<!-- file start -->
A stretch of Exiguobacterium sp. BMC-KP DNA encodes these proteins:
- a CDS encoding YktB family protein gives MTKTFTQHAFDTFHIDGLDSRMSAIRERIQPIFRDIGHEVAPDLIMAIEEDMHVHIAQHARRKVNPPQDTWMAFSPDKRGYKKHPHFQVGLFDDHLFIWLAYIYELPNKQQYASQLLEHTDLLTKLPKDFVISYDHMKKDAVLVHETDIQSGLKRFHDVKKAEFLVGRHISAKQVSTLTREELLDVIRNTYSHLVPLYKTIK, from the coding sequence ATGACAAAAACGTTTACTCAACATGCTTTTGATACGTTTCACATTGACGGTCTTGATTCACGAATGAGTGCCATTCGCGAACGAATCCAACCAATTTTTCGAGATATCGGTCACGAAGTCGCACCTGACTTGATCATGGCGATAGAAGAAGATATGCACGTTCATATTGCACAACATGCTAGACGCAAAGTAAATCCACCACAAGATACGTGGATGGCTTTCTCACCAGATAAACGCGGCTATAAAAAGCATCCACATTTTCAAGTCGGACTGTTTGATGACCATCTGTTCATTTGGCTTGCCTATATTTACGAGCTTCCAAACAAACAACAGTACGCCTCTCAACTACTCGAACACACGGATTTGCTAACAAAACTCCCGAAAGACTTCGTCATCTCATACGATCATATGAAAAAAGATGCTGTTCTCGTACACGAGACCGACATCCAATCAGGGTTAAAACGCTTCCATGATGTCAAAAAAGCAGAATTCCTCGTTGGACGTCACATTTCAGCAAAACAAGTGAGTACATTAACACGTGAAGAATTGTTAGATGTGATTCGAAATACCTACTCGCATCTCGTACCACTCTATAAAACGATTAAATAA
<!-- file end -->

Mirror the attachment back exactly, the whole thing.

A stretch of Exiguobacterium sp. BMC-KP DNA encodes these proteins:
- a CDS encoding YktB family protein gives MTKTFTQHAFDTFHIDGLDSRMSAIRERIQPIFRDIGHEVAPDLIMAIEEDMHVHIAQHARRKVNPPQDTWMAFSPDKRGYKKHPHFQVGLFDDHLFIWLAYIYELPNKQQYASQLLEHTDLLTKLPKDFVISYDHMKKDAVLVHETDIQSGLKRFHDVKKAEFLVGRHISAKQVSTLTREELLDVIRNTYSHLVPLYKTIK, from the coding sequence ATGACAAAAACGTTTACTCAACATGCTTTTGATACGTTTCACATTGACGGTCTTGATTCACGAATGAGTGCCATTCGCGAACGAATCCAACCAATTTTTCGAGATATCGGTCACGAAGTCGCACCTGACTTGATCATGGCGATAGAAGAAGATATGCACGTTCATATTGCACAACATGCTAGACGCAAAGTAAATCCACCACAAGATACGTGGATGGCTTTCTCACCAGATAAACGCGGCTATAAAAAGCATCCACATTTTCAAGTCGGACTGTTTGATGACCATCTGTTCATTTGGCTTGCCTATATTTACGAGCTTCCAAACAAACAACAGTACGCCTCTCAACTACTCGAACACACGGATTTGCTAACAAAACTCCCGAAAGACTTCGTCATCTCATACGATCATATGAAAAAAGATGCTGTTCTCGTACACGAGACCGACATCCAATCAGGGTTAAAACGCTTCCATGATGTCAAAAAAGCAGAATTCCTCGTTGGACGTCACATTTCAGCAAAACAAGTGAGTACATTAACACGTGAAGAATTGTTAGATGTGATTCGAAATACCTACTCGCATCTCGTACCACTCTATAAAACGATTAAATAA